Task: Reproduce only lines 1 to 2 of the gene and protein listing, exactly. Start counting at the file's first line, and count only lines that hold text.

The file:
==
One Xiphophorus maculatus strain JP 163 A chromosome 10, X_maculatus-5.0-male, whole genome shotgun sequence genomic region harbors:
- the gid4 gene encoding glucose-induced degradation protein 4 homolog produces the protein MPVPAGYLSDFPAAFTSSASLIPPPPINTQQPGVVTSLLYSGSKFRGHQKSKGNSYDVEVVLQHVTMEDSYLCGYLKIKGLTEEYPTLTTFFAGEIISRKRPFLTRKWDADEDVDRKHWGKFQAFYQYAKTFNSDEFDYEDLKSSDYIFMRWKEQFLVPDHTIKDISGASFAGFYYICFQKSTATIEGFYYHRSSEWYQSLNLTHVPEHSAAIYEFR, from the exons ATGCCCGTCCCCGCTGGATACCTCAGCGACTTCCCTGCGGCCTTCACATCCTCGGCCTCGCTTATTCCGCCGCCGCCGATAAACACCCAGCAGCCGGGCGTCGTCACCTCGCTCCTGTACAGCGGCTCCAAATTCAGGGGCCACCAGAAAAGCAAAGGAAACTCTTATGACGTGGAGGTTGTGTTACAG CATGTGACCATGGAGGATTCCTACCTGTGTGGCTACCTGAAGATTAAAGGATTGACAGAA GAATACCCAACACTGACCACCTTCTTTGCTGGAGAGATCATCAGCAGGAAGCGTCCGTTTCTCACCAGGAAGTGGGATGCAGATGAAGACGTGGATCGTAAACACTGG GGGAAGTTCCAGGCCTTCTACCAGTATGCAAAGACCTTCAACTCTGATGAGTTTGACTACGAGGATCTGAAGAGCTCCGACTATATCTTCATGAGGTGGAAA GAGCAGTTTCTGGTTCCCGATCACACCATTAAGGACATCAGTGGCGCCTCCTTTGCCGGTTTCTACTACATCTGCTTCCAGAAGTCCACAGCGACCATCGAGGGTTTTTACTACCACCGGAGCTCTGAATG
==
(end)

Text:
One Xiphophorus maculatus strain JP 163 A chromosome 10, X_maculatus-5.0-male, whole genome shotgun sequence genomic region harbors:
- the gid4 gene encoding glucose-induced degradation protein 4 homolog produces the protein MPVPAGYLSDFPAAFTSSASLIPPPPINTQQPGVVTSLLYSGSKFRGHQKSKGNSYDVEVVLQHVTMEDSYLCGYLKIKGLTEEYPTLTTFFAGEIISRKRPFLTRKWDADEDVDRKHWGKFQAFYQYAKTFNSDEFDYEDLKSSDYIFMRWKEQFLVPDHTIKDISGASFAGFYYICFQKSTATIEGFYYHRSSEWYQSLNLTHVPEHSAAIYEFR, from the exons ATGCCCGTCCCCGCTGGATACCTCAGCGACTTCCCTGCGGCCTTCACATCCTCGGCCTCGCTTATTCCGCCGCCGCCGATAAACACCCAGCAGCCGGGCGTCGTCACCTCGCTCCTGTACAGCGGCTCCAAATTCAGGGGCCACCAGAAAAGCAAAGGAAACTCTTATGACGTGGAGGTTGTGTTACAG CATGTGACCATGGAGGATTCCTACCTGTGTGGCTACCTGAAGATTAAAGGATTGACAGAA GAATACCCAACACTGACCACCTTCTTTGCTGGAGAGATCATCAGCAGGAAGCGTCCGTTTCTCACCAGGAAGTGGGATGCAGATGAAGACGTGGATCGTAAACACTGG GGGAAGTTCCAGGCCTTCTACCAGTATGCAAAGACCTTCAACTCTGATGAGTTTGACTACGAGGATCTGAAGAGCTCCGACTATATCTTCATGAGGTGGAAA GAGCAGTTTCTGGTTCCCGATCACACCATTAAGGACATCAGTGGCGCCTCCTTTGCCGGTTTCTACTACATCTGCTTCCAGAAGTCCACAGCGACCATCGAGGGTTTTTACTACCACCGGAGCTCTGAATG